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How to select Instruments supporting R&D and Innovation by Industry

Listed author(s):
  • Marcel J.L. de Heide

    (Erasmus University Rotterdam)

  • Amit Kothiyal

    (Erasmus University Rotterdam)

Registered author(s):

    We present a theoretical framework which allows for the comparison of the effectiveness of tax measures, loans and funding, in supporting industry-oriented research. We estimate for each of the instruments the exact contribution required by a firm to decide on investing in R&D, given the costs and probability of success of the project, and the foreseen change in profit following successful implementation of the research results. We apply Prospect Theory to analyse the risk attitude of the firm. By comparing the contribution required, we identify the instrument which is most effective, and therefore preferred by a government. Our analysis indicates that there exists a critical value for the probability of success of the project for which the modality of the most effective instruments changes. For a probability of success smaller than the critical value, a tax measures offering support only in case of successful completion of the project is preferred. For a probability higher than the critical value, a loan is most effective. The value of the critical probability depends on the perception of risk and loss aversion of the firm involved in the research.

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    File URL: http://papers.tinbergen.nl/11021.pdf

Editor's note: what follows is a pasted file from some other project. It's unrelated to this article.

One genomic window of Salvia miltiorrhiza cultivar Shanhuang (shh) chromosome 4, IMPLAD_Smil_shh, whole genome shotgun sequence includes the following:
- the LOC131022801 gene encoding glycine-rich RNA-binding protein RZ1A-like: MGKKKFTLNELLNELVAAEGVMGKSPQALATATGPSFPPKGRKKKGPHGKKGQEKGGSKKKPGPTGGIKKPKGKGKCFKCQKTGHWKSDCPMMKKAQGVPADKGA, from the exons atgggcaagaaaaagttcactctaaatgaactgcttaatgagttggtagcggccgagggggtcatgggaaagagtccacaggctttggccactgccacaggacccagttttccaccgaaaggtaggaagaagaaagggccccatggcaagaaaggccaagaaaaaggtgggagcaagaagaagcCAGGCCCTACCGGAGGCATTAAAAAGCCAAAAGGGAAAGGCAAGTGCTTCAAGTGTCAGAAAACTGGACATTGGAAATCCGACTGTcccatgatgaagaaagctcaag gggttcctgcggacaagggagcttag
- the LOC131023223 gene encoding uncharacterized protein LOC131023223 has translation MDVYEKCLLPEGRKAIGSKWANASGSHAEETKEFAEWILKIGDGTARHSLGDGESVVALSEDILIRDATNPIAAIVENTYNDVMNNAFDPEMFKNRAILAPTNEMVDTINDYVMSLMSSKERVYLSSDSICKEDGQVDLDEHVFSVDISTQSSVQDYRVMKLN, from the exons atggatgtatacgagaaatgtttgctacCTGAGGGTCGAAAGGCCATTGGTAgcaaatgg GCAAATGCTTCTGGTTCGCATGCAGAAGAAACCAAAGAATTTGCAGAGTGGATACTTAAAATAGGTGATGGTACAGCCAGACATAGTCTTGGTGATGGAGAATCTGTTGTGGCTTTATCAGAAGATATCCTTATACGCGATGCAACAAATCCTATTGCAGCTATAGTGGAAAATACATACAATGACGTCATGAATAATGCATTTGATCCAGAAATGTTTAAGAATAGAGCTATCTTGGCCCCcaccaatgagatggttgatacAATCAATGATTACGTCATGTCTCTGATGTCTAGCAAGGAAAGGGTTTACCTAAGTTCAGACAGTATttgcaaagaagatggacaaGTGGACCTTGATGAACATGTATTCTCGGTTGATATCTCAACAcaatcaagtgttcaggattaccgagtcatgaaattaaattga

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    Paper provided by Tinbergen Institute in its series Tinbergen Institute Discussion Papers with number 11-021/2.

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    Date of creation: 03 Feb 2011
    Date of revision: 07 Feb 2011
    Handle: RePEc:tin:wpaper:20110021
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    1. Kenneth Arrow, 1962. "Economic Welfare and the Allocation of Resources for Invention," NBER Chapters,in: The Rate and Direction of Inventive Activity: Economic and Social Factors, pages 609-626 National Bureau of Economic Research, Inc.
    2. Han Bleichrodt & Jose Luis Pinto & Peter P. Wakker, 2001. "Making Descriptive Use of Prospect Theory to Improve the Prescriptive Use of Expected Utility," Management Science, INFORMS, vol. 47(11), pages 1498-1514, November.
    3. Eren Inci, 2009. "R&D tax incentives: a reappraisal," International Tax and Public Finance, Springer;International Institute of Public Finance, vol. 16(6), pages 797-821, December.
    4. Richard R. Nelson, 1959. "The Simple Economics of Basic Scientific Research," Journal of Political Economy, University of Chicago Press, vol. 67, pages 297-297.
    5. Kahneman, Daniel & Tversky, Amos, 1979. "Prospect Theory: An Analysis of Decision under Risk," Econometrica, Econometric Society, vol. 47(2), pages 263-291, March.
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